LOUISIANA IN THE CIVIL WAR

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SCOPE & CONTENT

The goal of Louisiana in the Civil War is to provide an online resource of information and links to our great state's involvement in the war. Topics expected to be commonly covered are: Battles fought in Louisiana, battles that Louisianians participated in, unit histories, rosters, uniforms and equipment of Louisiana soldiers, personalities to include not only the leadership of the state and armies but the common soldier, flags and resources to research/read on the state's role in the war.



Louisiana in the Civil War strongly supports the input of the Civil War community. Submissions of stories, information, etc. are welcome and full credit will be given for what we share.

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Bourbeaux

Bourbeaux
Skirmish at Buzzard's Prairie (Chretien Point Plantation), October 15, 1863

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Sunday, August 8, 2010

DONT DRINK THE WATER!

From the New York State Military Museum (Which I must say is LOADED with information) I found an interesting story from the Boston Traveler:


Assassination of a Federal Soldier.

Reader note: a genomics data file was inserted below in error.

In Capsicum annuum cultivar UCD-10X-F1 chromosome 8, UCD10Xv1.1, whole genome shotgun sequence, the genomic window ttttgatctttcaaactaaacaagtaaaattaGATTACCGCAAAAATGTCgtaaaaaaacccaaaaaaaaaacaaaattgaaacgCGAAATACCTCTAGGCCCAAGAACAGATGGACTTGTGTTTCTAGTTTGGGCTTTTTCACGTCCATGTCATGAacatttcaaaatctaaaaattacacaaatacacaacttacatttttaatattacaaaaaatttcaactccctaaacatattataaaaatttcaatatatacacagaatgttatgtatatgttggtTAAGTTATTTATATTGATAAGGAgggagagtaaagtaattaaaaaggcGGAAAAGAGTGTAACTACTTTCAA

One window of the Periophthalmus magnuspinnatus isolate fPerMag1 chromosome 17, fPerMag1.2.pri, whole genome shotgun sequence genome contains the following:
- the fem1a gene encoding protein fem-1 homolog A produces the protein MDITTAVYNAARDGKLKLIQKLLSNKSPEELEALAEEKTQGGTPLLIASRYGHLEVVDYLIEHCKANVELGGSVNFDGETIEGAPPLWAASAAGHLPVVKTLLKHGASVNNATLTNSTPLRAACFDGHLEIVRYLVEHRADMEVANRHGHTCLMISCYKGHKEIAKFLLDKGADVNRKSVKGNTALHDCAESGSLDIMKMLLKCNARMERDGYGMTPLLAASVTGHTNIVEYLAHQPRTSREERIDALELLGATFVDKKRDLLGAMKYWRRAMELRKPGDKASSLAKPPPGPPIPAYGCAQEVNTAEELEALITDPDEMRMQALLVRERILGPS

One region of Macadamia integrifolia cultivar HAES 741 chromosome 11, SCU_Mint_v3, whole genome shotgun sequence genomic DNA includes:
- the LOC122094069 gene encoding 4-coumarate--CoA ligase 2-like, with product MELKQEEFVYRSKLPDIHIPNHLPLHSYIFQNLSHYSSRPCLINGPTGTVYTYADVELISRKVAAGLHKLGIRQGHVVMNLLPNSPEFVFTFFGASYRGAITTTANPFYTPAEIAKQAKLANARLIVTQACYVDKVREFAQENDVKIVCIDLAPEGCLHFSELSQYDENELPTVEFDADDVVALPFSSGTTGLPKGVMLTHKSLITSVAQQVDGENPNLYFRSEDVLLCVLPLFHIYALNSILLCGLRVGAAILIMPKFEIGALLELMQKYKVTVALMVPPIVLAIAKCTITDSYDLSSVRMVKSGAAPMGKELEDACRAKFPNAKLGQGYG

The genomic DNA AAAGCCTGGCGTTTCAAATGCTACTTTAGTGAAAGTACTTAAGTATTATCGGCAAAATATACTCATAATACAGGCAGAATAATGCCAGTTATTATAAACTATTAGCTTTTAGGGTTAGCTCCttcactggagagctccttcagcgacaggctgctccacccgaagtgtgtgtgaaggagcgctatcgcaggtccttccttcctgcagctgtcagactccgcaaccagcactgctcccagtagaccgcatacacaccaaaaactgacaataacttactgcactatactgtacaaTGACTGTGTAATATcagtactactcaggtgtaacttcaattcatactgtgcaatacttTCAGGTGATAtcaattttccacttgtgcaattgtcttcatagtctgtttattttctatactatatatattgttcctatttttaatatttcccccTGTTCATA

The New Orleans correspondent of the Boston Traveler sends that paper the following account of the assassination of a Federal soldier:

As we reached Vermillionville Bayou on Friday, one of our soldiers, Corporal Appleton W. Rackett, of Co. A, 159th New York Regiment, went up to a well for the purpose of filling his canteen with fresh water. He was alone and nothing was seen of him for several hours, until soldiers belonging to other Regiments went up to the well for water, and found the Corporal lying dead upon the ground, when Dr. C. A. Robertson, surgeon of the 159th New York regiment came up, and examining the wound he became convinced that the soldier had been shot from the adjoining house. He knocked at the door and was met by a French Creole, who pretended he co'd speak no English. The surgeon inquired if he knew anything of the soldier's death, and he replied he had not. The Doctor determined to search the premises, and upon examination he discovered a shot gun, bullets and powder, the gun evidently having been used within a short time. He also found a complete Rebel uniform belonging to an orderly sergeant. The window fronting the well was open, and the evidence was so strong that the man was placed under arrest. The soldiers were so enraged upon learning the particulars of the murder that they gutted the house and set it on fire. A blackened pile of smoking ruins now marks the former dwelling place of this heinous traitor.

We presume the destruction of this murderer's house will be regarded by disloyal men as another piece of "wanton vandalism" on the part of our soldiers, calculated to repress the growth of Union sentiment among our "Southern brethren."

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Coppens' Zouave Battalion

Coppens' Zouave Battalion
Lt. Colonel George Coppens (seated) and brother, Captain Marie Alfred Coppens.Image sold at auction on Cowan Auctions, for $14,375